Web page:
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Really Bad Chess
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From the creator of Sage Solitaire, comes a new Solitaire variant that breaks all the rules!
Like its footwear namesake — Flipflop Solitaire is unrestrictive, creating a new game for fans of spider, klondike and other traditional Solitaires.
In Flipflop you can stack down, up, or even both ways on a single stack!
Need to stack an 8 on a 7, or a club on a spade? No problem!
- but -
Be careful, you can only move a stack of a single suit!
It's fun and freeing, but still challenging and captivating.
It's Flipflops for your brain.
------WHATS IN THE “BOX”?
- Play Flipflop Solitaire from 1-4 suits for free!
- Unlock 5 Suit, and 1 Suit Extended with a single in-app-purchase of $2.99
- Track your best times, least moves, least undos, total wins, total plays, and more
- Over a hundred achievements
- Unlockable backgrounds, alternate card and card back color schemes
- Natural ambient binaural background audio
- A strong sense of relaxation
Flipflop Solitaire is sort of a sequel to Sage Solitaire in the sense that it's my second crack at the design problem of making a Solitaire game that feels like it was designed for your phone and not for a table.
To be honest this is how I wish everyone approached sequels. Usually a sequel takes the solution to a problem and duplicates it. This is why our expectations of game sequels are often more-of-the-same-but-better. I'd rather see more sequels that brought a renewed level of surprise and novelty, and I'm hoping that's what you find in Flipflop Solitaire.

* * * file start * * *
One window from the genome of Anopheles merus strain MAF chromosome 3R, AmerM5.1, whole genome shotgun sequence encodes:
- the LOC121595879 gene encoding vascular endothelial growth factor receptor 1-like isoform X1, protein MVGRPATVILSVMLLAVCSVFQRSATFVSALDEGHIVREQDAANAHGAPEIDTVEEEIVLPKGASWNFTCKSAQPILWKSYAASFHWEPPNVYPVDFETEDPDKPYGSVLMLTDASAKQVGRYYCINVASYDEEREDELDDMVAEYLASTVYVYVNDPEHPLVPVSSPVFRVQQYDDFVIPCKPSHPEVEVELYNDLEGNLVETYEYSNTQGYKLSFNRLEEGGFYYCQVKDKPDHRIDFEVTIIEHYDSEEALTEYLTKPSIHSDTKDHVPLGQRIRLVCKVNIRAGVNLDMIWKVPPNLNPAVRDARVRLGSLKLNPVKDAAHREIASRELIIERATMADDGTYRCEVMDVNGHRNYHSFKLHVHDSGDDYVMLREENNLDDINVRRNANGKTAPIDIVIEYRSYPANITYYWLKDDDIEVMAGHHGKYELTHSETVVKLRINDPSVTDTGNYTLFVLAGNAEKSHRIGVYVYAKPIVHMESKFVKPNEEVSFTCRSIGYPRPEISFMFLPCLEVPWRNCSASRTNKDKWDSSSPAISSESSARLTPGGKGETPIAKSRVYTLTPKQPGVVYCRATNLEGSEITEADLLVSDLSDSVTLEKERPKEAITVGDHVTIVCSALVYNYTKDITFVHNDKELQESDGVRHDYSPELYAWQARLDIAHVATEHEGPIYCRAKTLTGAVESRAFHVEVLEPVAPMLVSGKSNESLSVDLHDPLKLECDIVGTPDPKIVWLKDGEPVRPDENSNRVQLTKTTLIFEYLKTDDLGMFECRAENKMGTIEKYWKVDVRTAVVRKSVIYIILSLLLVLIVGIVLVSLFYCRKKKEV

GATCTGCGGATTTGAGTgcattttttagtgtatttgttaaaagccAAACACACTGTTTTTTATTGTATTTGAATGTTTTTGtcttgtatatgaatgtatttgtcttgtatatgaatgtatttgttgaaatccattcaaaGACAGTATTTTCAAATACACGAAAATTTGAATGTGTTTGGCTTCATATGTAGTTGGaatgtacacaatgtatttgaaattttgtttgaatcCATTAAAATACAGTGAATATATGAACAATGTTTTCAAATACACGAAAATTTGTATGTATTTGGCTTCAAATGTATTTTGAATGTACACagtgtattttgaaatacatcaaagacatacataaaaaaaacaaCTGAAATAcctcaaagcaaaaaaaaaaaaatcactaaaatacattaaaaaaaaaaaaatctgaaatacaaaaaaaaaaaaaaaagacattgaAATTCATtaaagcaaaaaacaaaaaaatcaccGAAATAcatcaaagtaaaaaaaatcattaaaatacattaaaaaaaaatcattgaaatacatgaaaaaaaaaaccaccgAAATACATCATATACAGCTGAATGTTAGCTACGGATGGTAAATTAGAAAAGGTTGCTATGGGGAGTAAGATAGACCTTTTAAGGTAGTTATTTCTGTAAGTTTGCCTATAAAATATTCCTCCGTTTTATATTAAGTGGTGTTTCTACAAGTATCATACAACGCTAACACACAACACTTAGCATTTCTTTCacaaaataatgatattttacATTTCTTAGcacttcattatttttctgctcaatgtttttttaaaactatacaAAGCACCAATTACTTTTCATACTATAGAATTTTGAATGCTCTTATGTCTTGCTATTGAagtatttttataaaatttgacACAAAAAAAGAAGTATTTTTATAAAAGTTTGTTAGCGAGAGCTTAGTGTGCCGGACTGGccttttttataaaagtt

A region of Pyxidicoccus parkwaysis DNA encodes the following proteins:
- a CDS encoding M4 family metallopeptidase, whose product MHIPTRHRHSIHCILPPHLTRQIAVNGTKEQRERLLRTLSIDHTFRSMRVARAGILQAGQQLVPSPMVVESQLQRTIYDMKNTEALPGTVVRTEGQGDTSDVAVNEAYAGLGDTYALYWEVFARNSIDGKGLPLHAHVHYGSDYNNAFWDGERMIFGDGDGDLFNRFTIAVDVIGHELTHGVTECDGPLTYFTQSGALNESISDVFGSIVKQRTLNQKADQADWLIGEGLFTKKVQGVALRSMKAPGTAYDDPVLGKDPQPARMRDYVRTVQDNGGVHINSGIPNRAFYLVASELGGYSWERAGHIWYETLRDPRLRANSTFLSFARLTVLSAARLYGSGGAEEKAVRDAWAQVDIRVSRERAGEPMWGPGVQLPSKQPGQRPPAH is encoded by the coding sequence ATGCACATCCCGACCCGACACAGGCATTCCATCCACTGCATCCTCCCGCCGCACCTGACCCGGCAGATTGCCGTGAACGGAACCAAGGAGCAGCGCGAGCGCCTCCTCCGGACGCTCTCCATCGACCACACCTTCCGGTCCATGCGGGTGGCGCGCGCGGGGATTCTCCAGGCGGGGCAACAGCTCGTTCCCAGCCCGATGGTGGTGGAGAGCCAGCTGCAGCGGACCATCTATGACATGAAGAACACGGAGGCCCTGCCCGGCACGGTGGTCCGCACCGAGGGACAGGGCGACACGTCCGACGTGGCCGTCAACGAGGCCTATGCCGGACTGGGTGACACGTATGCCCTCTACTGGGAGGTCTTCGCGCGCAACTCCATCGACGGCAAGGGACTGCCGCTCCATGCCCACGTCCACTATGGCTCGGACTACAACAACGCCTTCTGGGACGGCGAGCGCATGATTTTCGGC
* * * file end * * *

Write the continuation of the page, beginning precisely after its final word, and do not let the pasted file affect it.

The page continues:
While Sage was all about trying to capture the feeling of a tight, easy to play, tough to win, zen solitaire game, Flipflop is about knots.
In a typical Solitaire game, like Klondike, you're taking a knot of cards and untying it into sequences. Then you reverse those sequences into clean ordered stacks.
In Flipflop you take your knot of cards and tie it into other, hopefully better knots. Then you untie those knots into the final ordered stacks. Having so much control over the way your intermediary knots are constructed led to a lot more depth than I expected.
I hope you enjoy this game as much as I've enjoyed discovering it.
Zach Gage is a game designer, programmer, educator, and conceptual artist from New York City. His work often explores the power of systems, both those created by social interaction in digital spaces, and those that can be created for others, through the framing of games. An Eyebeam Alumni, Apple Design and Game of The Year Award Winner, and BAFTA Nominee, he has exhibited internationally at venues like the Venice Biennale, the New York MoMA, The Japanese American National Museum in Los Angeles, XOXO Festival in Portland, FutureEverything in Manchester, The Centre for Contemporary Art Ujazdowski Castle in Warsaw, and in Apple stores worldwide. His work has been featured in several online and printed publications, including The New York Times, Art In America, The New York Times Magazine, EDGE Magazine, Rhizome.org, Neural Magazine, New York Magazine, and Das Spiel und seine Grenzen (Springer Press). In games, he is best known for SpellTower, Ridiculous Fishing, Really Bad Chess, and Lose/Lose.
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